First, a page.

Will China Again Lead the World?
Jim Blair

A thousand years ago China was well ahead of Europe in science and technology. The Chinese were using gunpowder, paper, movable type printing and the magnetic compass. They had perfected the crossbow long before the Europeans.

But for some reason they decided not to continue the development of these and other technologies. It was only when the knowledge spread to Europe by way of travelers like Marco Polo that technology continued to advance, and Europe took the lead in technology and with it, world domination.

Today we may be seeing , depending on how you look at it, either a repeat of that process or a reversal of it. Today the technologies involved are not printing and gunpowder, but nuclear power and genetic engineering. While the West (Europe and the USA/Canada) currently has the lead in these fields, we are forfeiting it to Japan (nuclear) and China (both, but especially genetic engineering).

The Wall Street Journal March 29, 2000 had a story on the drive by China to become the world leader in genetics and the applications of genetic engineering. China has a large and growing population with increasing wealth but a shrinking amount of arable land. Heavy use of pesticides in the past has created insect pests that are resistant to them. The Chinese leadership sees genetically modified crops as the best hope of dealing with these problems.

China has been directing billions of dollars of research money into modifying the genes of crops, animals and even humans. A state-of-the-art genetic research laboratory is planned for Inner Mongolia. Such is Beijing's excitement that even its traditional suspicion of foreigners has been set aside, and seeds for GM crops are being bought from Monsanto.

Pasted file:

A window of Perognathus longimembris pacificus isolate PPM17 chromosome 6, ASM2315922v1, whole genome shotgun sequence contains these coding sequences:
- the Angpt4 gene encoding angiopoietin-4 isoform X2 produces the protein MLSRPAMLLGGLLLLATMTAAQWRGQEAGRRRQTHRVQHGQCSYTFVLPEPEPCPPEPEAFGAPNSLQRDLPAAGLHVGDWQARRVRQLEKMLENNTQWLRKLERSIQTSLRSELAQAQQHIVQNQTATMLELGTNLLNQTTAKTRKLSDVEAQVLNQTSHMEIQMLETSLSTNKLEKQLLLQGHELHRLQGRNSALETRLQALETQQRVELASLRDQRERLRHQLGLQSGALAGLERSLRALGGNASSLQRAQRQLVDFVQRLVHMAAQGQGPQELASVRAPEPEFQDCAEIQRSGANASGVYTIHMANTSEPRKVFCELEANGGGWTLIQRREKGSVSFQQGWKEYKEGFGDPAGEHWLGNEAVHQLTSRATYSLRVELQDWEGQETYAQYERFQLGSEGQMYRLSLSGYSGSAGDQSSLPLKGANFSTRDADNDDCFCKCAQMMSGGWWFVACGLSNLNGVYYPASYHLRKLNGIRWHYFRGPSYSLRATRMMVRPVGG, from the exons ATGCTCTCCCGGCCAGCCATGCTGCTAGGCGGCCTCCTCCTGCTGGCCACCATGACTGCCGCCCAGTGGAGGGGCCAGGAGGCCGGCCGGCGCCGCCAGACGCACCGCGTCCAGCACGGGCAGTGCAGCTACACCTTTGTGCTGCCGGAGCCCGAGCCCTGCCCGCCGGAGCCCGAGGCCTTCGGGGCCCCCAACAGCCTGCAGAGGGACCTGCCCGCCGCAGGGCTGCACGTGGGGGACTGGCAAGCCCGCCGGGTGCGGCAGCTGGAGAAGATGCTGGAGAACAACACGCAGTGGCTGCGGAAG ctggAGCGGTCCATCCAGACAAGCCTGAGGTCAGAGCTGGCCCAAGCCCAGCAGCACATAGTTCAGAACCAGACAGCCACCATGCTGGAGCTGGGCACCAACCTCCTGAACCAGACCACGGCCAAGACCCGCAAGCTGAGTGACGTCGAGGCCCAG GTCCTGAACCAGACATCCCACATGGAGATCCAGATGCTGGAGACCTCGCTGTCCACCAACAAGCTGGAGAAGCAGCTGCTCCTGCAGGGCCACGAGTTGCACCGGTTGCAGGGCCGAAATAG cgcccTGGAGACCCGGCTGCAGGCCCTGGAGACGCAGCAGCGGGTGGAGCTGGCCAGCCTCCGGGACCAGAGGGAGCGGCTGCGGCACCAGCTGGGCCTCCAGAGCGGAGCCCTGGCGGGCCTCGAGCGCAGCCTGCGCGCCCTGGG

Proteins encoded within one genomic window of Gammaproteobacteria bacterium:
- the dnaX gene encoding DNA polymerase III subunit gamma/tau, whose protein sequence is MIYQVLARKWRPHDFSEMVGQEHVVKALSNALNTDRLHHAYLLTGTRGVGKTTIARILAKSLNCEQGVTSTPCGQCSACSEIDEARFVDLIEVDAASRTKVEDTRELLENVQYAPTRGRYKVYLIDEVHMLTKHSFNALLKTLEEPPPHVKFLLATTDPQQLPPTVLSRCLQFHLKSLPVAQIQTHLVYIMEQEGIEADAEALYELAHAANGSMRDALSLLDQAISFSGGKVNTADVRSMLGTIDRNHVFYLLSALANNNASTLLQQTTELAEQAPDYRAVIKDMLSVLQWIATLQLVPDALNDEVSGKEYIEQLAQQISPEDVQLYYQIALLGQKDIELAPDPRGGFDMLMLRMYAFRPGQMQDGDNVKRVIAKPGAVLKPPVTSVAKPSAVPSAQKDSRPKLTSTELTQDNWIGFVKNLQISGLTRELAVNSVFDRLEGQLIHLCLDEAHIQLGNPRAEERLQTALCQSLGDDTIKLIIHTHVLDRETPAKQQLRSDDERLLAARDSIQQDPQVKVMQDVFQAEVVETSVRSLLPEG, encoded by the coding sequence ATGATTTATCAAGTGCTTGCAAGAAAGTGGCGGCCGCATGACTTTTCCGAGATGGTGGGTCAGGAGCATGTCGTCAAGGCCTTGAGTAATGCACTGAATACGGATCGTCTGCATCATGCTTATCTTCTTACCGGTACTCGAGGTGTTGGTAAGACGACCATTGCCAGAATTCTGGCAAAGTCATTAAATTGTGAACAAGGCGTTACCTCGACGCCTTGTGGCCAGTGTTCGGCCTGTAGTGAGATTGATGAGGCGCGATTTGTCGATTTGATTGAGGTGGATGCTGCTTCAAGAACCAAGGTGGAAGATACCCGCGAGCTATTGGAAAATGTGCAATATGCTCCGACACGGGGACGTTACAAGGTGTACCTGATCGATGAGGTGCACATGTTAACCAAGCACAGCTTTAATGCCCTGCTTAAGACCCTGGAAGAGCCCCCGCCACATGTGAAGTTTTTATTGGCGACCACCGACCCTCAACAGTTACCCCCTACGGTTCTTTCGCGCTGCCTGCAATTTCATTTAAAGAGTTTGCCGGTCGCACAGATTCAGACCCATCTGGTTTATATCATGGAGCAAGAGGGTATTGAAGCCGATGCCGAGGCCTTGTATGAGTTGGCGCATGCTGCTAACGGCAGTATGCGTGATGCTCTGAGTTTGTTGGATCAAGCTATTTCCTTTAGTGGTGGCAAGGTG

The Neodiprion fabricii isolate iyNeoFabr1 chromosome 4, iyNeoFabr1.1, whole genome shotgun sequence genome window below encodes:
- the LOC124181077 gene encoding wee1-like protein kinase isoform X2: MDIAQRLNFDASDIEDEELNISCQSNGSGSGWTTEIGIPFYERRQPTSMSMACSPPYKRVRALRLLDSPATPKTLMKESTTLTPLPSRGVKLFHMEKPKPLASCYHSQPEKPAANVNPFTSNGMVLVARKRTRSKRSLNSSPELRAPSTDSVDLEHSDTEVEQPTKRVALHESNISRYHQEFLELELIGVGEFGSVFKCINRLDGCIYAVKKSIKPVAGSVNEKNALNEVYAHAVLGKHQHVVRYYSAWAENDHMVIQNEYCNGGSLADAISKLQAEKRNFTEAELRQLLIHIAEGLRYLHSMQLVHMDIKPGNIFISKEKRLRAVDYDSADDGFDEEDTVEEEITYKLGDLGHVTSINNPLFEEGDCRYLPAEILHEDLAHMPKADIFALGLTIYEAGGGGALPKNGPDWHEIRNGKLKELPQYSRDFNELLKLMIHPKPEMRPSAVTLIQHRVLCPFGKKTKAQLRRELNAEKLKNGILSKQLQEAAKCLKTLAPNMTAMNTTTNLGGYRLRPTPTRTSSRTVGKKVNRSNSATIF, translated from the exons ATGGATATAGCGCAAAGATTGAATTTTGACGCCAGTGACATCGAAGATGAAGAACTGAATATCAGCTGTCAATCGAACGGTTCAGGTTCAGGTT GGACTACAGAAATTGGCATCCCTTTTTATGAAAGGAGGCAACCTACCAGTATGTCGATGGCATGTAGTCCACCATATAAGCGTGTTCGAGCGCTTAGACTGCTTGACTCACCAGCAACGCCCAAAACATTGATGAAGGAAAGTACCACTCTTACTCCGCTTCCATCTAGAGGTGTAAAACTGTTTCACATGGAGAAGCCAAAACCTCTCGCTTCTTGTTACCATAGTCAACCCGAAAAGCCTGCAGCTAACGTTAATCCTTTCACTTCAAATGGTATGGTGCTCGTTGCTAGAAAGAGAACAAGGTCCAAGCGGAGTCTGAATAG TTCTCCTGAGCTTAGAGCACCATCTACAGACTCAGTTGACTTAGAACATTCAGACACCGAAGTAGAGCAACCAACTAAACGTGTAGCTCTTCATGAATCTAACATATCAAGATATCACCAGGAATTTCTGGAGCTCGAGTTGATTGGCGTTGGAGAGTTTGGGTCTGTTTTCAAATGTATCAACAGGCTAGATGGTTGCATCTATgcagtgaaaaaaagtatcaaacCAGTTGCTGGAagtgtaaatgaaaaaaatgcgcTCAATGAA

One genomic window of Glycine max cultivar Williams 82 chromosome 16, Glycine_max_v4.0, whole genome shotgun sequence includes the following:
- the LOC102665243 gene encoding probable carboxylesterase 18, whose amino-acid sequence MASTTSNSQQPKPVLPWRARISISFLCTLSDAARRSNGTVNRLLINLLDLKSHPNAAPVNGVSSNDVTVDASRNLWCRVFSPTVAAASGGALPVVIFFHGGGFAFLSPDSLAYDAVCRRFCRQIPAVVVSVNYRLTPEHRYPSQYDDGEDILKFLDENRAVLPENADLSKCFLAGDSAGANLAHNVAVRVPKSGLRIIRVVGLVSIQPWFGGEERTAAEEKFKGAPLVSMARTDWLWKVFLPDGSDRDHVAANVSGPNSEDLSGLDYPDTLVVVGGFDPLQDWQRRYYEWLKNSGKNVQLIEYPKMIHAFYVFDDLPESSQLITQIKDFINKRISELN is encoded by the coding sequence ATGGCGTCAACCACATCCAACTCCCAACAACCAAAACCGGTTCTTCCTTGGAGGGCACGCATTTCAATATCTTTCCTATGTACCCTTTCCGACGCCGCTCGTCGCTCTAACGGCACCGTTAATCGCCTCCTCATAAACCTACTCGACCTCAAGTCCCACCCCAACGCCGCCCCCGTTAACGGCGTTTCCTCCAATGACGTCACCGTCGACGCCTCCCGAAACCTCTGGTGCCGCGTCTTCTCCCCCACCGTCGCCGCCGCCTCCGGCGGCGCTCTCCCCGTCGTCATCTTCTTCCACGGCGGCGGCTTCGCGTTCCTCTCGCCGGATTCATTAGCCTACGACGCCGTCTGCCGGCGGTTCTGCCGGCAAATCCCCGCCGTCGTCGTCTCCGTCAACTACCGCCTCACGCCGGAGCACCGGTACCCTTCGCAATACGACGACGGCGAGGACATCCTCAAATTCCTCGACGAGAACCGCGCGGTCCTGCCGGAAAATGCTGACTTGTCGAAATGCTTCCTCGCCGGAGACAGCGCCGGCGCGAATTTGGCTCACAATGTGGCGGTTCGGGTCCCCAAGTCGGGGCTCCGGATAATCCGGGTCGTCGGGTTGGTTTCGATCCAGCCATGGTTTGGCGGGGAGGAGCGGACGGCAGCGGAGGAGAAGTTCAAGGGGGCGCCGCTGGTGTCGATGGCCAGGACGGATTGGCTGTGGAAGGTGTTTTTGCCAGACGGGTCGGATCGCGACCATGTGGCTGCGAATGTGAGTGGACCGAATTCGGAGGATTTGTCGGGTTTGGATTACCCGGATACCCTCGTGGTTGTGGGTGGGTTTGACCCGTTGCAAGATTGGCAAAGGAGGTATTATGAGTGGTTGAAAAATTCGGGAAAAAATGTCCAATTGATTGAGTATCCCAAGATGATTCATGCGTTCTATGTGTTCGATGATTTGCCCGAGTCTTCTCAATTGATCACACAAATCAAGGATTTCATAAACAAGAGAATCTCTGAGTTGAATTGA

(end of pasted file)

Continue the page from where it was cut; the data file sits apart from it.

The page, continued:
And the effort is paying off. In the past year, the government of China has approved the use of a dozen new strains of rice, potatoes, tomatoes, corn and trees, all developed domestically. There is also a program to clone the Giant Panda to help save it from extinction.

Cotton on the North Plains of China had been decimated by insecticide resistant bollworms a decade ago, but is now thriving due to new insect resistant varieties of cotton plants that increase yields up to five fold.

Genetic modification offers the possibility of crops with greater nutrition, higher yields and that require less fertilizer and insecticide to grow. If this technology is going to be blocked in Europe and even the USA by various opponents, at least it will continue in China. And while a thousand years ago, ideas and goods were slow to spread across the world, today the knowledge is likely to remain available to all.

And if in a few years I can't buy the new GM seeds for my garden locally, maybe I will be able to order them from China over the internet.

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